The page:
But once the multiplexes arrived on the scene, there was no stopping me! Every opportunity to travel to Delhi for work was a divine blessing for me once cinema multiplexes came into being. Delhi meant the additional safety net of my siblings and I would drag them one by one to watch films. Watching “Chak de” with my brother stands out: the sound effects of the theatre were such that when the hockey matches in the film happened along with the film sounds of whistling, clapping etc, I naturally turned around and asked my brother, “who was whistling?” He gave me a very disgusted look that was suggestive of my country bumpkin status and told me very firmly that he would not watch another Hindi film with me ever! Of course, given such an ultimatum, I could only drag him to another show of “Gandhi, my father” at the same multiplex: not a regular song and dance movie but the sound effect was my latest love. My brother would get back with his own: the next cinema outing on my next trip to Delhi saw him tricking me into thinking he had got me the tickets for the latest Bollywood film and I was easily conned since multiplexes have different posters for all the films they show…I went happily and went into silent disapproving mode when I realized that he was making me watch “Casino Royale” instead!
The James Bond movie episode marred my Hindi movie trips with my brother as I no longer trusted his ticket buying instincts! On a more serious note, I found that I could go on for a solo movie trip in the evening in metros and come back safely to my hotel. Whenever, a trip outside the state was around the corner, I would check show timings and theatre locations on the internet: check distances and landmarks on Google maps and then work out an itinerary…all for Hindi films! During the course of my trips, I found that Aizawl does not have a cinema theatre except for a family theatre put up for family of Assam Riffles personnel and other hangers on. Dimapur had none either except private screenings of Hollywood movies. In Shillong, I found a cinema theatre right in the middle of Police bazaar that I would have otherwise missed if not for my “where is the latest Hindi film being shown?” journey! I went inside and found I was only the 9th person in the entire beer bottle strewn hall dotted with giggling students in their school dresses and 2 couples who had their own reasons for getting into a dark cinema theatre.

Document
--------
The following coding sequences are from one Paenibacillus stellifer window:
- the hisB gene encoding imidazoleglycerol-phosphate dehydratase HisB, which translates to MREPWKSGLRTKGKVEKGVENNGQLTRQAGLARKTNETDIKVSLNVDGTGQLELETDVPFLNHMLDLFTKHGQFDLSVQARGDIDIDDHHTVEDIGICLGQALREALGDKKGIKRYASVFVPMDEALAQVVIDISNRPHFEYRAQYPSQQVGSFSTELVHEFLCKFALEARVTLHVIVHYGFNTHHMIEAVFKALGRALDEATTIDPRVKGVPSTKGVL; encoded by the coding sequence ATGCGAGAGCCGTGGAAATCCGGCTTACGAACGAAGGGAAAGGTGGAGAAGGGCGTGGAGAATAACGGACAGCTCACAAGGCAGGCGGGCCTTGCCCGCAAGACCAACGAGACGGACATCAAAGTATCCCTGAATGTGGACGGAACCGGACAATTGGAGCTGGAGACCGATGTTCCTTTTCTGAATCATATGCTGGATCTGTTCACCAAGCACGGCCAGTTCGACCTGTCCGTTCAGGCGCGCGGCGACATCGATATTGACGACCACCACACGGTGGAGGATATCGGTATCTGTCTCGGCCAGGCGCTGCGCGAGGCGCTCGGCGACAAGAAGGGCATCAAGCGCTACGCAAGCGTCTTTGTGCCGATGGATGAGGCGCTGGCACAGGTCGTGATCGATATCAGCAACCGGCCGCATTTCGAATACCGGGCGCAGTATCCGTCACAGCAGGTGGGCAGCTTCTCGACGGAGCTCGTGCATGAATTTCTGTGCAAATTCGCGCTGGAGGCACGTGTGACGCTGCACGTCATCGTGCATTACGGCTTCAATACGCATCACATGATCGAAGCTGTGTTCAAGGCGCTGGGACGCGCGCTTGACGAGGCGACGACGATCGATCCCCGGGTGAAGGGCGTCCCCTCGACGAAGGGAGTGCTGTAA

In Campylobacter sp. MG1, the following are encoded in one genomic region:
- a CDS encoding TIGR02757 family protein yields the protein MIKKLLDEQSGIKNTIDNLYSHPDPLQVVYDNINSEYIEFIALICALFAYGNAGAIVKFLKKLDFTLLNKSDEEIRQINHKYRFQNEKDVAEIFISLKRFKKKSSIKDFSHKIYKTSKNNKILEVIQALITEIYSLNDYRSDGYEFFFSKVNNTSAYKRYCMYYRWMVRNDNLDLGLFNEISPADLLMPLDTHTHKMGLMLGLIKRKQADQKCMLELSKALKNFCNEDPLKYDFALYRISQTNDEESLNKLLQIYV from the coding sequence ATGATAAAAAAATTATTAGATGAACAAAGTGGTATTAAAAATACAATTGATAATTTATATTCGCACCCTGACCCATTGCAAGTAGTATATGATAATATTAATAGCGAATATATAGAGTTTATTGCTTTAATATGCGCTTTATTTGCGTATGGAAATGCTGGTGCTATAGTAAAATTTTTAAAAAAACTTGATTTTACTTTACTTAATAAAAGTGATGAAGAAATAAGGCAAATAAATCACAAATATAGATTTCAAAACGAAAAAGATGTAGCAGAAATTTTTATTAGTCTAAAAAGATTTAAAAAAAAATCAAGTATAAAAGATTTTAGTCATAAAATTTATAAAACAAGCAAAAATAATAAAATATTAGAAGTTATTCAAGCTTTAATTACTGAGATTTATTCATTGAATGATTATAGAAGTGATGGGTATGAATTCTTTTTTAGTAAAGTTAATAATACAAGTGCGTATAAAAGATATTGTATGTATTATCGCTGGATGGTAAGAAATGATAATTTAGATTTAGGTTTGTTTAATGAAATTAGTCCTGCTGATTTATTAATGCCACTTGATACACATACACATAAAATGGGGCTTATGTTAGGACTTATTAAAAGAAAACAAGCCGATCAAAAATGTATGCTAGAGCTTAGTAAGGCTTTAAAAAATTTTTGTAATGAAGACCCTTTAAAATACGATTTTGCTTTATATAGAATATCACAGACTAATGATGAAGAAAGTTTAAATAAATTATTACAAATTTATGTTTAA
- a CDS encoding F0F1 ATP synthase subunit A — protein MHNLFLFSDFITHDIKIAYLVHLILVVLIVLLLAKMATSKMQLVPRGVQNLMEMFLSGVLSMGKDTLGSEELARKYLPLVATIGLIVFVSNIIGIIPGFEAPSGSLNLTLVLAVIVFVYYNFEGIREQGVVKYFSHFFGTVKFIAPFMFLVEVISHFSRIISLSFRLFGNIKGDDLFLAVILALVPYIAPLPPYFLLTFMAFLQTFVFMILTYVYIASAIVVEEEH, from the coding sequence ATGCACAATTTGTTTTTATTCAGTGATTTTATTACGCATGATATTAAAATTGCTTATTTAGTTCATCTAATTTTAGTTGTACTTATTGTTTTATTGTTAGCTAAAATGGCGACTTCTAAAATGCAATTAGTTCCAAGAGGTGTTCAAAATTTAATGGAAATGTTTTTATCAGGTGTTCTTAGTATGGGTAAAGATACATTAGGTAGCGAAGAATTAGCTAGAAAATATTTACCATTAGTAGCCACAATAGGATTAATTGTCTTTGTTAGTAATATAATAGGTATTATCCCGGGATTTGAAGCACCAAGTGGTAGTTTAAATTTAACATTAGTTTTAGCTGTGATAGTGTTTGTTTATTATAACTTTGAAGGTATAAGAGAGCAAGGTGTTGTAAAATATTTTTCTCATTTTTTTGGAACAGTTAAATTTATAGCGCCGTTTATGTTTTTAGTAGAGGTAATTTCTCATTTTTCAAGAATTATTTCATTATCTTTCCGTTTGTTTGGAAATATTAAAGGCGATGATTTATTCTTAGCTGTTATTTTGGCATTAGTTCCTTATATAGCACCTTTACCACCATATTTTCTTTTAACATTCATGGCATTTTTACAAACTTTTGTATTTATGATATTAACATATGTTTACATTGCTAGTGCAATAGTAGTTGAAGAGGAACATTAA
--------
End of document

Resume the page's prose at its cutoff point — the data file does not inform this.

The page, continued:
Objectively, Hindi films aren’t the best of films in the world: they are based on formula, melodrama and often have sharp lines drawn up between the good guys and the bad guys, therein making the viewers easily judgmental. Before my own discovery of other world movies and certain Hollywood films, it would only be Hindi films for me for their sheer music and dialogue play. But the ban on them has only added to the melodrama aspect and like any typical Hindi film, I have my ‘setting’ of friends based outside the state who will happily send me the latest DVDs and pull my legs over when my next movie outing is scheduled. To them and the folks who put on the ban, I can only borrow from a Hindi film dialogue: picture abhi baaki hain…(meaning the show isn’t over).